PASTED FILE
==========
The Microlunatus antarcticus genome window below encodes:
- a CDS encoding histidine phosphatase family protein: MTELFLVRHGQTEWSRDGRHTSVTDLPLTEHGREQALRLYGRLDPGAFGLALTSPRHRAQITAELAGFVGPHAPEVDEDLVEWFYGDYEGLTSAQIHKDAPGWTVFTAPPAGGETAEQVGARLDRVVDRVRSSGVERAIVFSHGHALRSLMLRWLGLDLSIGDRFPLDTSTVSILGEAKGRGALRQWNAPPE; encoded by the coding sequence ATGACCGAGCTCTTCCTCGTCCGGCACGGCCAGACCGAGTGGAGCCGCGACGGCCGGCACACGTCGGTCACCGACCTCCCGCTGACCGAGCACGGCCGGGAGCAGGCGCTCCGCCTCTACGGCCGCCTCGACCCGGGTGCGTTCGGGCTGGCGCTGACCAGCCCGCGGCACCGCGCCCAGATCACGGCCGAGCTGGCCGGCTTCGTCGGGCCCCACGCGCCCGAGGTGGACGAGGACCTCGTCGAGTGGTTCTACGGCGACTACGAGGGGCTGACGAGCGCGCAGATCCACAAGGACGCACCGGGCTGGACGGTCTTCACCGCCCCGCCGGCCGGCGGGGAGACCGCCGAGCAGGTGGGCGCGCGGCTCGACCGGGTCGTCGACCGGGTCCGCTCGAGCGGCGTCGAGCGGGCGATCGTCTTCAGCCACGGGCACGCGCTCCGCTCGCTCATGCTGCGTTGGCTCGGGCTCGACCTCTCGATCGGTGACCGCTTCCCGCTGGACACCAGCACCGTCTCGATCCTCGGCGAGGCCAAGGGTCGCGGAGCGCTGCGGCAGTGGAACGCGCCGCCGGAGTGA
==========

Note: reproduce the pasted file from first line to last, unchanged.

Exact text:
The Microlunatus antarcticus genome window below encodes:
- a CDS encoding histidine phosphatase family protein: MTELFLVRHGQTEWSRDGRHTSVTDLPLTEHGREQALRLYGRLDPGAFGLALTSPRHRAQITAELAGFVGPHAPEVDEDLVEWFYGDYEGLTSAQIHKDAPGWTVFTAPPAGGETAEQVGARLDRVVDRVRSSGVERAIVFSHGHALRSLMLRWLGLDLSIGDRFPLDTSTVSILGEAKGRGALRQWNAPPE; encoded by the coding sequence ATGACCGAGCTCTTCCTCGTCCGGCACGGCCAGACCGAGTGGAGCCGCGACGGCCGGCACACGTCGGTCACCGACCTCCCGCTGACCGAGCACGGCCGGGAGCAGGCGCTCCGCCTCTACGGCCGCCTCGACCCGGGTGCGTTCGGGCTGGCGCTGACCAGCCCGCGGCACCGCGCCCAGATCACGGCCGAGCTGGCCGGCTTCGTCGGGCCCCACGCGCCCGAGGTGGACGAGGACCTCGTCGAGTGGTTCTACGGCGACTACGAGGGGCTGACGAGCGCGCAGATCCACAAGGACGCACCGGGCTGGACGGTCTTCACCGCCCCGCCGGCCGGCGGGGAGACCGCCGAGCAGGTGGGCGCGCGGCTCGACCGGGTCGTCGACCGGGTCCGCTCGAGCGGCGTCGAGCGGGCGATCGTCTTCAGCCACGGGCACGCGCTCCGCTCGCTCATGCTGCGTTGGCTCGGGCTCGACCTCTCGATCGGTGACCGCTTCCCGCTGGACACCAGCACCGTCTCGATCCTCGGCGAGGCCAAGGGTCGCGGAGCGCTGCGGCAGTGGAACGCGCCGCCGGAGTGA